“What Do You Think Is Worse, Grampy? COVID or the Fires?”

Our 9-year old granddaughter and her father, our son, looking out at the future.

Our 9-year old granddaughter went out on the terrace of our 3-story Townhouse to drink a glass of water. She was by herself. She called down to me in the Garden, one floor below.

“Hi Grampy,” she said.

“Hi Sweetheart,” I answered, waving back to her. “You’re much taller than I am now.” She smiled. “Can I come up and sit with you?” I asked.

“Sure,” she said. So, I went upstairs, filled up a cup with water and we sat out on the terrace and chatted for a few minutes, uninterrupted. It was a rare moment in time, outdoors, enjoying the first day of non-smoky air in over a week. Then she asked me a question she had clearly been thinking deeply about.

“What do you think is worse, Grampy; COVID or the Fires?”

“Wow, “ I said. “That’s a very tough question. I guess I would say that the Fires are worse in the long-term. There are lots of scientists working on vaccines for COVID, so we can resume some normal things, like playing with friends, and I’m optimistic by next summer we’ll have a vaccine that we can take. So, I think, for now, we just have to keep wearing masks, but once we get that vaccine, it will reduce the threat of COVID.”

She and her sisters had been assiduous in wearing their masks since mid-March — the last time they visited us at our house — spending most of their time at home, doing distance learning, fortunate to have each other as playmates. They called the other kids in their neighborhood who didn’t wear masks, “The COVID Brigade.” Only within the past few weeks, had we expanded our “bubbles” to include each other. We could, at last, hug these loves of our lives, but agreed not to kiss, nor share food or drink.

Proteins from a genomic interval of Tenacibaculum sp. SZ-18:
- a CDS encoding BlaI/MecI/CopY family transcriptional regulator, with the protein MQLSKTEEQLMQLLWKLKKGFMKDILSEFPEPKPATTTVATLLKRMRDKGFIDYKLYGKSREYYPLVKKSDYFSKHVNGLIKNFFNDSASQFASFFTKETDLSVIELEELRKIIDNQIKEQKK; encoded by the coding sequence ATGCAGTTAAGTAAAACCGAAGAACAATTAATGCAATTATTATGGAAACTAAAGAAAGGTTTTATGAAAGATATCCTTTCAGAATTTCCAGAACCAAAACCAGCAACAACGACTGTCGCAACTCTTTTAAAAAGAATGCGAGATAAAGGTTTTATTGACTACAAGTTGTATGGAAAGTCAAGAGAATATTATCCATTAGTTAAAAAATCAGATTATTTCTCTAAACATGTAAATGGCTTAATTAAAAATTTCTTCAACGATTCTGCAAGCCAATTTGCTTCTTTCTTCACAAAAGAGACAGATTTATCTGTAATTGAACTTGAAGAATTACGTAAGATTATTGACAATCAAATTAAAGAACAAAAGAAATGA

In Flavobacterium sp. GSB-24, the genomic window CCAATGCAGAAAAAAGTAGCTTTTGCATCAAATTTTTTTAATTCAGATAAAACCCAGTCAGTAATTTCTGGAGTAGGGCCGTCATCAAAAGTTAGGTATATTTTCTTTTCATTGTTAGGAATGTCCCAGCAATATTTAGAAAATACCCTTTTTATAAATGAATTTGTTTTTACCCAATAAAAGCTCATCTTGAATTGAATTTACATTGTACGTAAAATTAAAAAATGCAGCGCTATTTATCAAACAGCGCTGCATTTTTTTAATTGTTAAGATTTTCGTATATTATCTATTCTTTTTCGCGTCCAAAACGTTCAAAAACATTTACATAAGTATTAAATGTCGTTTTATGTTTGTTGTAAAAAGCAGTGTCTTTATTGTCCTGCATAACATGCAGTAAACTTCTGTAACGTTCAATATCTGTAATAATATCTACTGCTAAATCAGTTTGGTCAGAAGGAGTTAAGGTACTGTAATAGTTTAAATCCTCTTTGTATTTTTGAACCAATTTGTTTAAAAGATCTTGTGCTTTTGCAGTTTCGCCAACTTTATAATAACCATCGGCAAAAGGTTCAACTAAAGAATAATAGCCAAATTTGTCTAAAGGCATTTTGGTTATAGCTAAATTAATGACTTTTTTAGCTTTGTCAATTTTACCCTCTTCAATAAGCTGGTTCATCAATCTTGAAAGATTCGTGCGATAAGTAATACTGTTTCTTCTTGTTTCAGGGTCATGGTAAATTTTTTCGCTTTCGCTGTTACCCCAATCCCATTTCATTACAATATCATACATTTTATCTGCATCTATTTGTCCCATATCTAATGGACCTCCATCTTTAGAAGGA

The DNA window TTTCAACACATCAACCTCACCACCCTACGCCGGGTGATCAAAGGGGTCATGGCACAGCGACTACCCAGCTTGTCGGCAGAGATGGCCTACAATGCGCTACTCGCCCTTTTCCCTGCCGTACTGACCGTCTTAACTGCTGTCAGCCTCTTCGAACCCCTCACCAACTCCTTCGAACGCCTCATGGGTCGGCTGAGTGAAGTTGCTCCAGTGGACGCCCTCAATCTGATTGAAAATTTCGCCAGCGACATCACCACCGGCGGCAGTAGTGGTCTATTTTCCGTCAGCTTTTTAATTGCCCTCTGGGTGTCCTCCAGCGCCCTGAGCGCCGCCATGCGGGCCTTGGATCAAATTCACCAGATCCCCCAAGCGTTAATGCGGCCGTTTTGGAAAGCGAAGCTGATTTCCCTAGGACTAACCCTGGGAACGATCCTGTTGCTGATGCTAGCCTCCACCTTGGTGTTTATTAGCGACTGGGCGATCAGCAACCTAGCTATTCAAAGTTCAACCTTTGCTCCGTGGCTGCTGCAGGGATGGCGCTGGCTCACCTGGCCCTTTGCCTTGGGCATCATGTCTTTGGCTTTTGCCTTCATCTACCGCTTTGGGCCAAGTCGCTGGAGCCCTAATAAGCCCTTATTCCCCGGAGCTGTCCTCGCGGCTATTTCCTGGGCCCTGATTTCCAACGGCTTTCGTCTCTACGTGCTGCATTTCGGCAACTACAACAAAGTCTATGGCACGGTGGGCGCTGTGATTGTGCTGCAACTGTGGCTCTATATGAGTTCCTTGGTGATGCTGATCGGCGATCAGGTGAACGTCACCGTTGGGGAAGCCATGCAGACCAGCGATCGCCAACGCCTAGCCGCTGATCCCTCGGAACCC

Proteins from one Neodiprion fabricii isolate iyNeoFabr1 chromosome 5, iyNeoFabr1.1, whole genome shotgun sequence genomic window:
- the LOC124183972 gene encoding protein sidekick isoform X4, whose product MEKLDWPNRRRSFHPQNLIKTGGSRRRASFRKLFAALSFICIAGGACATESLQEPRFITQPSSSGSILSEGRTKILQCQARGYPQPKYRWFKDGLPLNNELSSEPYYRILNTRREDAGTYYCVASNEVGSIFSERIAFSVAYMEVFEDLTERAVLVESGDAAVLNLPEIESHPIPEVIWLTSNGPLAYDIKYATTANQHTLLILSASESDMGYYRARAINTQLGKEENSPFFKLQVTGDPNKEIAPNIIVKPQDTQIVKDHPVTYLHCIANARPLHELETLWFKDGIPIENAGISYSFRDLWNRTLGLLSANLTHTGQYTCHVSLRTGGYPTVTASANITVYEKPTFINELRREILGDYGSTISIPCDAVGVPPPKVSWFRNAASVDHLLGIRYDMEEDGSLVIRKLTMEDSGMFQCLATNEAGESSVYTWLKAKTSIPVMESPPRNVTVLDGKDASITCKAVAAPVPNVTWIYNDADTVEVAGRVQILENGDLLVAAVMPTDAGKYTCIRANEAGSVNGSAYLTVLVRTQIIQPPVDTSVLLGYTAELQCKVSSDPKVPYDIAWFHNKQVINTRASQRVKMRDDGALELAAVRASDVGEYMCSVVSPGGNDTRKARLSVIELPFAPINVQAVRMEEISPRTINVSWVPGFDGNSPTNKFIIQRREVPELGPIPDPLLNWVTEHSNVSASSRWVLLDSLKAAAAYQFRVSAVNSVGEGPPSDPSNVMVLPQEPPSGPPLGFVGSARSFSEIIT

“But, the fires, “ I said, conscious about how much she worries about natural disasters, “I think they’ll be with us every year, and we’ll just have to get better and better at dealing with them.”

“I think the Fires, too,” she said, “and the smoke that makes it so we can’t go outside to play. I feel bad for the people who have to evacuate their homes during COVID, too.” This from a nine-year old. Amazing.

“I do, too, honey, “ I said, “That’s why we’re so fortunate that if you had to evacuate you could come live with us. A lot of people are not so lucky.”

“I know,” she said. “I’m just worried that since it’s October, when the winds come, we’ll have more fires.”

I tried to relieve some of the worry of this budding young scientist, who voraciously reads everything she can get her hands on about planets and space, and devoured all of the Harry Potter books within the past two months, and has now worked her way back through Book III.

“Well, we might not, ” I said. “Since the fires started so much earlier this year, maybe we won’t get them again in October. Maybe the winds won’t be as bad; the weather changes every year, so maybe it won’t be as bad, and we’re supposed to get some rain next week.”

I was blown away by how deeply she thought about these things, coming into the 7th month of the Pandemic, and following the second major set of wildfires in the North Bay region of California since August. I wanted to reassure her that things would get better, but not lie to her. I hope I said the right things. I felt a bit like Roberto Benigni in “Life is Beautiful.”

I looked at this precious human, and it underscored my understanding of why it’s imperative we get things right — with COVID, with Climate Change, with everything that touches her life, and troubles her tender heart and mind. I hugged her, and wished I could protect her forever, and make all of her nightmares go away.

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